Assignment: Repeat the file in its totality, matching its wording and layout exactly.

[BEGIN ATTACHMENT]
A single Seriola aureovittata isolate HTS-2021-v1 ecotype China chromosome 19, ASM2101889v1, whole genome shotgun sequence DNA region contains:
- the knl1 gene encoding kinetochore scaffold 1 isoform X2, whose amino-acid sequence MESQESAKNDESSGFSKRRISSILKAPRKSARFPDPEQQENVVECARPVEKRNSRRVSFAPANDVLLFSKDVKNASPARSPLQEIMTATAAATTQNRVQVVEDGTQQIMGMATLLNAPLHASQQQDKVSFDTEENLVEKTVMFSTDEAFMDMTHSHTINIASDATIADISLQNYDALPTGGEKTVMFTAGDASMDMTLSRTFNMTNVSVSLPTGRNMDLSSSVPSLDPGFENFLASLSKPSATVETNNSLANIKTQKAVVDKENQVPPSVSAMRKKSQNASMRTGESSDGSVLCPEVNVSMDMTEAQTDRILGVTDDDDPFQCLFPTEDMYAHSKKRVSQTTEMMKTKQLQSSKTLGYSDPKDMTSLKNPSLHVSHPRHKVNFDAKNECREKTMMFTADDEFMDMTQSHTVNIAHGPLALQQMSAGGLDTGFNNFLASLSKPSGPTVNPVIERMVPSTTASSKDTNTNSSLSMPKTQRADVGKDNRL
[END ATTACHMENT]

A single Seriola aureovittata isolate HTS-2021-v1 ecotype China chromosome 19, ASM2101889v1, whole genome shotgun sequence DNA region contains:
- the knl1 gene encoding kinetochore scaffold 1 isoform X2, whose amino-acid sequence MESQESAKNDESSGFSKRRISSILKAPRKSARFPDPEQQENVVECARPVEKRNSRRVSFAPANDVLLFSKDVKNASPARSPLQEIMTATAAATTQNRVQVVEDGTQQIMGMATLLNAPLHASQQQDKVSFDTEENLVEKTVMFSTDEAFMDMTHSHTINIASDATIADISLQNYDALPTGGEKTVMFTAGDASMDMTLSRTFNMTNVSVSLPTGRNMDLSSSVPSLDPGFENFLASLSKPSATVETNNSLANIKTQKAVVDKENQVPPSVSAMRKKSQNASMRTGESSDGSVLCPEVNVSMDMTEAQTDRILGVTDDDDPFQCLFPTEDMYAHSKKRVSQTTEMMKTKQLQSSKTLGYSDPKDMTSLKNPSLHVSHPRHKVNFDAKNECREKTMMFTADDEFMDMTQSHTVNIAHGPLALQQMSAGGLDTGFNNFLASLSKPSGPTVNPVIERMVPSTTASSKDTNTNSSLSMPKTQRADVGKDNRL